Robert L. Smith v. Grace Karanja Appeal from 245th District Court of Harris County (opinion)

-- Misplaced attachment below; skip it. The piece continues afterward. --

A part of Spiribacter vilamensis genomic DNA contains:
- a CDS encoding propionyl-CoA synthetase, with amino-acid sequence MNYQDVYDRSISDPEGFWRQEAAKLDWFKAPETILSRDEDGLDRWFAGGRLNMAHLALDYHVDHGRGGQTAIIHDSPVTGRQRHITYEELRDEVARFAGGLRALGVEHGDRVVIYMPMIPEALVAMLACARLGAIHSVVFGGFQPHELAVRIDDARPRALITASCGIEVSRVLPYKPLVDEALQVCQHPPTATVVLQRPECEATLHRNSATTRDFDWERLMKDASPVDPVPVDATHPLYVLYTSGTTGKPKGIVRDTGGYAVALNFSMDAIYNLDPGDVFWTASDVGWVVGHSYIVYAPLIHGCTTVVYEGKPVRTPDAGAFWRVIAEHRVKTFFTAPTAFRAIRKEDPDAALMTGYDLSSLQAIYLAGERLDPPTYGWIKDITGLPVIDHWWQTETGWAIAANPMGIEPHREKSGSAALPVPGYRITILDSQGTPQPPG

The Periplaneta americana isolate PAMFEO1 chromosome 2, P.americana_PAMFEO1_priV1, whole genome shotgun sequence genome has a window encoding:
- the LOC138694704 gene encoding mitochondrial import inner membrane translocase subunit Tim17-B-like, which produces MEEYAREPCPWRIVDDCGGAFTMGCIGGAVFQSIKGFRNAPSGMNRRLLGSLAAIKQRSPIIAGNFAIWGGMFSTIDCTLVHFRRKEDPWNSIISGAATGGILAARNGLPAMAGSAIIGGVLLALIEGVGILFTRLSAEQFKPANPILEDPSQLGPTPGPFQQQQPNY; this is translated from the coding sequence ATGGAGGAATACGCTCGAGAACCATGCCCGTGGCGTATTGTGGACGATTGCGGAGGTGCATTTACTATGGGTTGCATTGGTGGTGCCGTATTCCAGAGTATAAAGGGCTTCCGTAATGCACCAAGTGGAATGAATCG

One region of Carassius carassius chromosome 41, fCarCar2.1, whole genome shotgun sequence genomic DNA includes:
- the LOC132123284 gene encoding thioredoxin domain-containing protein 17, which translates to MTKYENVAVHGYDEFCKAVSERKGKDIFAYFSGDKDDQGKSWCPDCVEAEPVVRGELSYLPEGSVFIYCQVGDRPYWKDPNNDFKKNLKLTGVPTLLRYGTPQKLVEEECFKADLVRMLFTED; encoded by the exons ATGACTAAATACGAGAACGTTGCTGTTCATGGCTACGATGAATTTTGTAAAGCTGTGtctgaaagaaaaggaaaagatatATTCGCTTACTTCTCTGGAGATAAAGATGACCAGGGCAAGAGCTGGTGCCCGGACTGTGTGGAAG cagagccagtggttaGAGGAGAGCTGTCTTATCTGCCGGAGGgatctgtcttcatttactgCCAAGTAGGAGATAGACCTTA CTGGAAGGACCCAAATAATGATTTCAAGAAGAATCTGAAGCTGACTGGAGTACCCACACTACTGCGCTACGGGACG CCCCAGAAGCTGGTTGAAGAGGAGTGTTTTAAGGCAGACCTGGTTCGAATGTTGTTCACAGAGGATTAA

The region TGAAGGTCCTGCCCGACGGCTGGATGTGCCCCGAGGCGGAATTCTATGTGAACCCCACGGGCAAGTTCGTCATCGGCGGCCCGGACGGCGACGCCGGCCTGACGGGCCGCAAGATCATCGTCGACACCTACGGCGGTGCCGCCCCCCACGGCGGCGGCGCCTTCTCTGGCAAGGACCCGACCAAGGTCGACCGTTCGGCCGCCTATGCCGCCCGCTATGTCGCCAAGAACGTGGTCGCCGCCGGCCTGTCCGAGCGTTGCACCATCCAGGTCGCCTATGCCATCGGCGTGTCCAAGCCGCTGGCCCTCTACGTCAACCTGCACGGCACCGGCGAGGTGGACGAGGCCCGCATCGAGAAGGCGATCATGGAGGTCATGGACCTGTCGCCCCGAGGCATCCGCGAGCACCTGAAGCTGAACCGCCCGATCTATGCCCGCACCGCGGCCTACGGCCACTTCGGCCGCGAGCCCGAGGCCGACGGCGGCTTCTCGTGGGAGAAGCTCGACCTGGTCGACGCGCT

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Opinion issued February 8, 2018 In The Court of Appeals For The First District of Texas ———————————— NO. 01-16-01004-CV ——————————— ROBERT L. SMITH, Appellant V. GRACE KARANJA, Appellee On Appeal from the 245th District Court Harris County, Texas Trial Court Case No. 2015-14418 OPINION In this suit affecting a parent–child relationship, appellant, Robert L. Smith, proceeding pro se, challenges the trial court’s order modifying the conservatorship terms of the parties’ divorce decree to enable appellee, Grace Karanja, to travel abroad with the parties’ child, L.S. Smith contends that the trial court abused its discretion by (1) determining that a material and substantial change had occurred since the date of the parties’ divorce decree, (2) finding that the modification was in L.S.’s best interest, and (3) failing to impose appropriate international abduction prevention measures in permitting Karanja to travel with L.S. to Kenya. Although we are constrained by Smith’s decision to forgo providing the reporter’s record on appeal, we conclude that the trial court abused its discretion because its factual findings supported neither the legal conclusion it drew nor the breadth of the relief it granted. See TEX. R. APP. P. 37.3(c). We reverse and render judgment in favor of Smith. Background On July 5, 2016, Karanja filed a motion to modify the trial court’s April 29, 2016 decree finalizing her divorce from Smith, appointing her and Smith joint managing conservators of L.S., and designating the parties’ possession and support obligations for L.S. However, the decree did not address L.S.’s ability to travel abroad. Thus, Karanja contended that there had been a substantial change in circumstances, which she described as follows: “Movant believes it is in [L.S.]’s best interest that she is allowed to travel with [L.S.] to the country of [movant’s] birth in Kenya Africa,” because L.S.’s “grandfather recently died and [Karanja] and the children would like to visit Kenya and attend a memorial service planned 2 for her father.” She requested temporary orders, specifically that Smith “properly execute the written consent form to travel abroad and any other form required for the travel,” as well as modification of the final decree “so that it will add an international travel provision for the parties to adhere to.”1 Smith’s response asked the trial court “to deny all international travel privileges until the child, [L.S.], is of the age of maturity and/or 16 years of age” pursuant to Texas Family Code section 153.501, which provides that if credible evidence indicating a potential risk of international abduction of a child by a parent is presented, the court may take certain protective measures prescribed in section 153.503. See TEX. FAM. CODE ANN. §§ 153.501–.503 (West 2014).2 1 Essentially, Karanja sought to circumvent the requirement that Smith consent to issuance of a passport for L.S. See Minors, 22 C.F.R. § 51.28(a)(3)(i) (2017) (requiring “[a] notarized written statement or affidavit from the non-applying parent . . . consenting to the issuance of the passport”). 2 Under Family Code section 153.501, if credible evidence indicates a potential risk of international abduction of a child by a parent, the court must determine whether to take measures prescribed in section 153.503. TEX. FAM. CODE ANN. §§ 153.501(a), 153.503 (West 2014). Among the factors the court must consider are the best interests of the child, the risk of abduction based on risk factors described by section 153.502, and any obstacles to recovering the child if abducted to a foreign country. See id. §§ 153.501(b), 153.502. In determining whether such a risk exists, the court must consider evidence of, among other things, the parent’s lack of “financial reason to stay in the United States, including evidence that the parent is financially independent, is able to work outside of the United States, or is unemployed,” and a parent’s history of violating court orders. See id. §§ 153.502(a)(3), (a)(6). If the court is presented with this evidence, it must also consider whether the parent has strong ties to a country that is not a signatory to the Hague Convention on the Civil Aspects of International Child Abduction and whether the parent lacks strong ties to the United States. Id. § 153.502(b). If the 3 Family Code section 153.503(4) empowers a trial court to deny a child the ability to travel abroad. See id. § 153.503(4) (permitting the trial court to order passport and travel controls “prohibit[ing] the parent . . . from removing the child from this state or the United States,” “requir[ing] the parent to surrender any passport issued in the child’s name,” and “prohibit[ing] the parent from applying on behalf of the child for a new or replacement passport or international travel visa”). Because Kenya is not a signatory to the Hague Convention on the Civil Aspects of International Child Abduction, Smith argued, such measures are necessary in this case, because permitting Karanja to “secure the passport and return to her country permanently,” could cause him to “lose all contact with [L.S.].” Smith asserted in his response that Karanja “remained in the US as an illegal resident for 7 years. And now, 16 years later, she is petitioning . . . to secure [L.S.]’s passport with the intent to permanently resettle to her homeland.” He also argued that If [Karanja] is empowered with the passport, all subsequent decisions, agreements, and court orders will be ignored in [the] absence of a treaty agreement between nations. There are no consequences for her and no remedies for me. Neither parent should suffer the burden of complete separation and alienation from their children. And all children have rights to access both parents. court finds it necessary under section 153.501 to protect a child from international abduction by the parent, it may prohibit the parent from removing the child from the United States. Id. § 153.503(4)(A). 4 He concluded, “If the scales of justice are meant to right that which is wrong, then it is my prayer that a seemingly routine decision is given greater scrutiny.” At the close of the evidentiary hearing held on November 16, 2016, the trial court granted Karanja’s motion to modify. Smith immediately filed a request for findings of fact and conclusions of law,3 and Karanja filed proposed findings of fact and conclusions of law. The proposed findings of fact and conclusions of law are unsigned, and the clerk’s record does not include any separate findings of fact and conclusions of law entered by the trial court.4 On December 18, 2016, the trial court signed the Order Modifying the Divorce Decree which is the subject of this appeal. In it, the court found that “the material allegations in [Karanja]’s Motion to Modify are true and the modifications made by this order are in the best interest of [L.S.],” and ordered as follows: (1) either parent may apply for a passport for L.S., but must notify the other parent within five days; (2) Karanja has the right to maintain possession of the passport; (3) either parent must deliver the passport to the requesting parent within ten days of notice of intent to have L.S. travel abroad; (4) either parent must provide written 3 At the same time, Smith filed a motion to stay enforcement of the final judgment pending appeal, restating his contention that “the trial court’s judgment would expose [L.S.] to grave risks of International Child Abduction by [Karanja].” The clerk’s record on appeal includes neither Karanja’s response, if any, nor a ruling. 4 Smith also filed an “Amended Petitioner’s Request for Findings of Fact and Conclusions of Law” on January 7, 2017, as well as a “Request for Amendment to Findings of Facts and Conclusions of Law” on February 6, 2017, but the clerk’s record does not indicate that the trial court ever responded to these requests. 5 notice to the other parent of plans to travel internationally within twenty-one days of the date of departure, and of certain information describing the travel (such as date, time, location, means of transportation) and (5) either parent must properly execute a written consent form to travel abroad and any other required form. The trial court further found that “credible evidence has been presented to the court indicating a potential risk of the international abduction of a child by a parent of the child,” and so ordered that Karanja take certain protective measures, including posting a $75,000 bond and following detailed procedures for notification to the U.S. Department of State’s Office of Children’s Issues and to the relevant foreign consulate or embassy, before traveling abroad with L.S. See TEX. FAM. CODE ANN. §§ 153.502 (West 2014) (abduction risk factors), 153.503 (abduction prevention measures). Smith complains on appeal that the trial court abused its discretion in granting Karanja’s requested modification without imposing adequate international abduction prevention measures. He did not provide a reporter’s record on appeal. Standard of Review “A court with continuing, exclusive jurisdiction may modify an order that provides for the conservatorship, support, or possession of and access to a child.” TEX. FAM. CODE ANN. § 156.001 (West 2014). The court may modify such an order if doing so “would be in the best interest of the child” and upon a showing of 6 a material and substantial change in circumstances. Id. § 156.101(a) (West 2014). Because the “trial court is given wide latitude in determining the best interests of a minor child,” we review a modification order under an abuse of discretion standard. Gillespie v. Gillespie, 644 S.W.2d 449, 451 (Tex. 1982); see also King v. Lyons, 457 S.W.3d 122, 126 (Tex. App.—Houston [1st Dist.] 2014, no pet.). The test for abuse of discretion is whether the trial court acted without reference to any guiding rules or principles; in other words, whether the act was arbitrary or unreasonable. Worford v. Stamper, 801 S.W.2d 108, 109 (Tex. 1990); King, 457 S.W.3d at 126. Under an abuse of discretion standard, legal and factual insufficiency are not independent grounds for asserting error but are relevant factors in assessing whether a trial court abused its discretion. In re J.J.G., No. 0116-00104-CV, 2017 WL 3492308, at *8 (Tex. App.—Houston [1st Dist.] Aug. 15, 2017, no pet.); Stamper v. Knox, 254 S.W.3d 537, 542 (Tex. App.—Houston [1st Dis.] 2008, no pet.) (“In a sufficiency review, appellate courts apply a hybrid analysis because sufficiency-of-the-evidence and abuse-of-discretion standards of review often overlap in family law cases.”). Because it has no discretion when determining the applicable law, the trial court also abuses its discretion when it clearly fails to analyze and determine the law correctly or applies the law incorrectly to the facts. See Iliff v. Iliff, 339 S.W.3d 74, 78 (Tex. 2011); Chavez v. Chavez, 148 S.W.3d 449, 457 (Tex. App.— 7 El Paso 2004, no pet.) (“[I]f . . . the trial court drew an incorrect conclusion of law by misapplying the law to the facts and the controlling findings of fact do not support a correct legal theory sufficient to support the judgment, an abuse of discretion is shown.”). We review the trial court’s conclusions of law de novo. Sydow v. Sydow, No. 01-13-00511-CV, 2015 WL 1569950, at *3 (Tex. App.— Houston [1st Dist.] Apr. 7, 2015, no pet.) (mem. op.). Furthermore, because Smith failed to file a reporter’s record, we must presume that the evidence at the hearing supported the trial court’s findings. See In re E.E., No. 14-16-00685-CV, 2017 WL 4273194, at *2 (Tex. App.—Houston [14th Dist.] Sept. 26, 2017, no pet.) (mem. op.) (“Because the mother did not provide a reporter’s record and did not follow the procedure for a partial-record appeal, we presume the evidence presented at trial supports the trial court’s order.”). Analysis In his first issue, Smith argues that the trial court abused its discretion in modifying conservatorship based on a material and substantial change in circumstances because “circumstances presented at trial did not substantially differ from the original decree of April 29, 2016 and thus would not warrant a modification.” 8 A trial court may modify a conservatorship order if modification would be in the child’s best interest and “the circumstances of the child, a conservator, or other party affected by the order have materially and substantially changed” since the previous order. TEX. FAM. CODE ANN. § 156.101(a)(1) (West 2014). The changein-circumstances requirement is a threshold issue for the trial court and is based on a policy of preventing constant re-litigation with respect to children. See In re A.L.E., 279 S.W.3d 424, 428 (Tex. App.—Houston [14th Dist.] 2009, no pet.) (“As a threshold determination, then, the moving party must show a material and substantial change in circumstances; otherwise, the petition must be denied.”); Zeifman v. Michels, 212 S.W.3d 582, 595 (Tex. App.—Austin 2006, pet. denied) (“The requirement of this showing ‘serves a valid purpose of significantly limiting the trial judge’s discretion and prevents the modification statute from being unconstitutionally broad.’”). The trial court included findings in its order modifying the divorce decree, and these findings have probative value as valid findings.5 See In re C.C.G., No. 5 Smith’s arguments on appeal incorrectly assume that Karanja’s proposed findings of fact and conclusions of law were signed by the trial court. Although Karanja does not point out or object to this mischaracterization, we cannot consider unsigned findings of fact and conclusions of law to be valid findings. See In re D.S.B., No. 05-14-00950-CV, 2016 WL 4436377, at *3 n.5 (Tex. App.—Dallas Aug. 22, 2016, no pet.) (mem. op.) (“We do not rely on the unsigned findings” on which Father relied on appeal); Norcross v. Andrade, No. 05-08-01321-CV, 2010 WL 572154, at *1 (Tex. App.—Dallas Feb. 19, 2010, no pet.) (mem. op.) (“[B]ecause the findings are not signed by the trial court, they are not the trial court’s findings, and we will not treat them as such.”); In re G.S.G., No. 04-959 14-15-00015-CV, 2016 WL 3157472, at *1 (Tex. App.—Houston [14th Dist.] May 17, 2016, no pet.) (mem. op.) (giving probative value to finding in final order that “material allegations in [movant’s motion to modify] are true and that the [] orders are in the best interest of the child”); Baltzer v. Medina, 240 S.W.3d 469, 474 (Tex. App.—Houston [14th Dist.] 2007, no pet.) (giving probative value to finding in final order that “material allegations in the petition to modify are true and a material and substantial change has occurred since the last order and the requested modification is in the best interest of the child”). Accordingly, we consider the following allegations in Karanja’s motion to modify, taken as true, to be the trial court’s findings in this case: 8. Modification of International Travel a. b. c. Since entry of the Final Orders, there is a substantial change of circumstance that requires a modification of International Travel. Movant believes it is in [L.S.]’s best interest that she is allowed to travel with the child to the country of her birth in Kenya Africa. [L.S.]’s grandfather recently died and [Karanja] and the children would like to visit Kenya and attend a memorial service planned for her father. [L.S.] has traveled to Kenya on several occasions before with no issues. 00491-CV, 1996 WL 482952, at *1 n.1 (Tex. App.—San Antonio Aug. 28, 1996, writ denied) (not designated for publication) (“We do not consider the findings of fact and conclusions of law that appear in the transcript because they were not signed by the trial court.”). 10 d. e. [L.S.] cannot remain in the United State[s] with [Smith] because [] he does not have an appropriate residence for [L.S.] to stay. The Modification is in the best interest of [L.S.]. According to these allegations in Karanja’s petition, which the trial court found to be true in the modification order, L.S.’s need to renew her passport in order to visit Kenya and to attend her grandfather’s memorial service constituted a material and substantial change. In his brief, Smith appears to challenge both the sufficiency of the evidence supporting this fact found by the trial court, and the correctness of the court’s conclusion that it constitutes a material and substantial change in circumstances. Factual Sufficiency Smith makes numerous arguments challenging the sufficiency of the evidence to support the facts found by the trial court. However, we are constrained by the lack of a record on appeal. As noted above, our record consists of the clerk’s record only. Without a reporter’s record, it is impossible for Smith to prevail on his sufficiency challenges because we must presume the evidence supports the trial court’s judgment. See In re E.E., 2017 WL 4273194, at *2 (“Because the mother did not provide a reporter’s record and did not follow the procedure for a partial-record appeal, we presume the evidence presented at trial supports the trial court’s order.”). Thus Smith’s evidentiary complaints without a reporter’s record present nothing for our review. 11 Correctness of Legal Conclusions We may, however, address Smith’s issues of law that do not require a review of the evidence. See TEX. R. APP. P. 37.3(c); In re E.E., 2017 WL 4273194, at *2 (“If no reporter’s record is filed due to appellant’s fault, we still may consider and decide issues that do not require the reporter’s record. . . . [W]e address the mother’s issues of law that do not require a review of the evidence . . . .”); Wiese v. AlBakry, No. 03-14-00799-CV, 2016 WL 3136874, at *3 (Tex. App.—Austin June 1, 2016, no pet.) (mem. op.) (without reporter’s record “appellant may not challenge a trial court’s conclusions of law for factual sufficiency; however, the reviewing court may review the trial court’s legal conclusions drawn from the facts to determine their correctness”); In re C.R.G., No. 05-10-01472-CV, 2012 WL 3133785, at *3 (Tex. App.—Dallas Aug. 2, 2012, no pet.) (mem. op.) (“Even without a reporter’s record, however, we must review the correctness of the legal conclusions drawn from the facts actually found by the trial judge.”). Here, the relevant inquiry is whether the trial court acted without reference to any guiding rules or principles. See Worford, 801 S.W.2d at 109. The trial court has no discretion to analyze and determine the law incorrectly. See Iliff, 339 S.W.3d at 78; Chavez, 148 S.W.3d at 457. In his brief, Smith asks, “Did the trial court err in concluding that material and substantial changes relating to the international-travel restriction have occurred 12 since the parties’ original divorce decree?” He also states that “the evidence is legally insufficient to support the trial court’s conclusion that there was a material and substantial change of circumstances relevant to the issuance of [L.S.]’s passport.” We construe these statements as challenges to a legal conclusion drawn by the trial court, and as such, we address them without a review of the evidence. See TEX. R. APP. P. 37.3(c); In re E.E., 2017 WL 4273194, at *2; Wiese, 2016 WL 3136874, at *3; In re C.R.G., 2012 WL 3133785, at *3. Smith asserts that “the circumstances presented at trial do not substantially differ from the circumstances at the commencement of the divorce proceedings,” and that there is “no doubt that at the time of commencement of the divorce proceedings [Karanja] was fully aware that international travel was a requirement to meet family in Kenya and that a renewal of [L.S.]’s passport was just a matter of time.” If a circumstance was sufficiently contemplated at the time of an original agreement, its eventuality is not a changed circumstance, but instead an anticipated circumstance that cannot be evidence of a material or substantial change of circumstances. See Wiese, 2016 WL 3136874, at *4 (“[A] change in circumstance may be so anticipated and factored into the original decree that the eventuality of the change does not constitute a material or substantial change of circumstances”); see also, e.g., Warren v. Ulatoski, No. 03-15-00380-CV, 2016 WL 4269999, at *5 13 (Tex. App.—Austin Aug. 11, 2016, pet. denied) (mem. op.) (“Since [mother’s] husband was active-duty military and thus subject to relocation, her move from California was contemplated by the parties at the time of the 2011 order.”); In re M.A.F., No. 12-08-00231-CV, 2010 WL 2178541, at *5 (Tex. App.—Tyler May 28, 2010, no pet.) (mem. op.) (“Because the travel issue existed at the time of the 2004 order and [mother] anticipated that [child] would get older and be in school, the travel schedule is not a changed circumstance. Instead, it is an anticipated circumstance that cannot be evidence of a material and substantial change of circumstances.”). Here, Karanja’s desire for L.S. to be able to visit family abroad as she had done in the past cannot be considered a change from the state of affairs three months earlier when the parties’ divorce decree was entered. As Karanja stated in her petition, L.S. “has traveled to Kenya on several occasions before with no issues”; thus, travel to visit family in Kenya was an eventuality which was anticipated before the parties’ divorce. Critically, while the divorce was pending– and a year before Karanja filed her motion to modify—Smith filed a motion addressing the need to determine whether Karanja should be permitted to travel abroad with L.S. and requesting that L.S.’s passport “be placed in [t]rust with the Court pending the outcome of the divorce proceedings.” These record facts show that L.S.’s international travel issue was not a changed circumstance, but rather an 14 issue of some contention between the parties which they neglected to address in their divorce decree. This paired with the trial court’s express finding in the modification order that Karanja is a flight risk renders the trial court’s modification order arbitrary and capricious and an abuse of discretion. Given these facts, it simply is not rational to conclude that Karanja’s desire to renew L.S.’s passport to permit her to travel to Kenya to visit family constituted a change to circumstances as they existed at the time the parties’ divorce decree was entered only three months earlier that would justify the trial court’s modification order. “[T]o construe section 156.101, requiring a material and substantial change in circumstances, as being satisfied by no change in circumstances would render the statutory requirement meaningless and defeat the Legislature’s intent in enacting it.” In re K.J.M., 138 S.W.3d 536, 538 (Tex. App.—Houston [14th Dist.] 2004, no pet.) (emphasis in original). Karanja’s desire to travel with L.S. to visit family abroad would not rise to the level of substantial and material. Some examples of substantial and material changes include (1) remarriage by a party, (2) poisoning of the child’s mind by a party, (3) change in the home surroundings, (4) mistreatment of the child by a parent or step-parent, and (5) a parent’s becoming an improper person to exercise custody. In re S.N.Z., 421 S.W.3d 899, 909 (Tex. App.—Dallas 2014, pet. denied); In re A.L.E., 279 S.W.3d at 428–29. 15 On the other hand, we cannot say, in the absence of a record, that the death of Karanja’s father and L.S.’s grandfather and the planned memorial service was not a substantial and material change in circumstances. Without the benefit of a record, we do not know the circumstances of his death or his health at the time of the divorce. However, the trial court’s modification order did not limit Karanja’s use of L.S.’s passport to allow travel to attend the memorial service; it granted Karanja possession of L.S.’s passport and the unrestricted ability to travel internationally with L.S., assuming compliance with the protective measures outlined in the order. On the record before us, such carte blanche permission to Karanja to control L.S.’s international travel is contrary to the statutory requirement that a modification order be based upon a material and substantial change in circumstances. The changed circumstances here were the death of L.S.’s grandfather; that change does not open the door to other international travel that could have been anticipated at the time of the divorce. See Wiese, 2016 WL 3136874, at *5 (holding that trial court abused its discretion in concluding that a material and substantial change of circumstances had occurred in part because the parties’ children would “benefit from international travel” now that they were ten years older because it is insufficient to show that children would benefit from such travel); see also In re K.J.M., 138 S.W.3d at 538 (holding that ignoring requirement of material and 16 substantial change “would render the statutory requirement meaningless and defeat the Legislature’s intent in enacting it”). In other words, the relief the trial court may grant must be somehow connected to the changed circumstance. For example, a remarriage may require some changes but does not mean that the trial court may now modify other provisions in the original divorce decree unrelated to the remarriage. We hold that the trial court abused its discretion by granting the international travel modification, because its legal conclusion that Karanja’s desire for L.S. to travel internationally amounts to a material and substantial change in circumstances was incorrect, and, to the extent it was based on the need to attend the memorial service, the order broadly authorizing issuance, possession, and unrestricted use of L.S.’s passport was unwarranted. See Wiese, 2016 WL 3136874, at *6 (trial court abused its discretion in concluding that material and substantial changes related to international travel restriction occurred since divorce decree); In re C.R.G., 2012 WL 3133785, at *4 (trial court abused its discretion by modifying child-custody order because findings did not establish material and substantial change in circumstances); In re M.A.F., 2010 WL 2178541, at *7 (trial court abused its discretion in finding true allegations in mother’s petition to modify that material and substantial change in circumstances had occurred). 17 Accordingly, we sustain Smith’s first issue, and having done so, we do not reach his second or third issues. See TEX. R. APP. P. 47.1. Conclusion We hold that the trial court abused its discretion in ordering modification, and we reverse the trial court’s modification order and render judgment in favor of Smith, vacating the modification order. Evelyn V. Keyes Justice Panel consists of Justices Keyes, Brown, and Lloyd. 18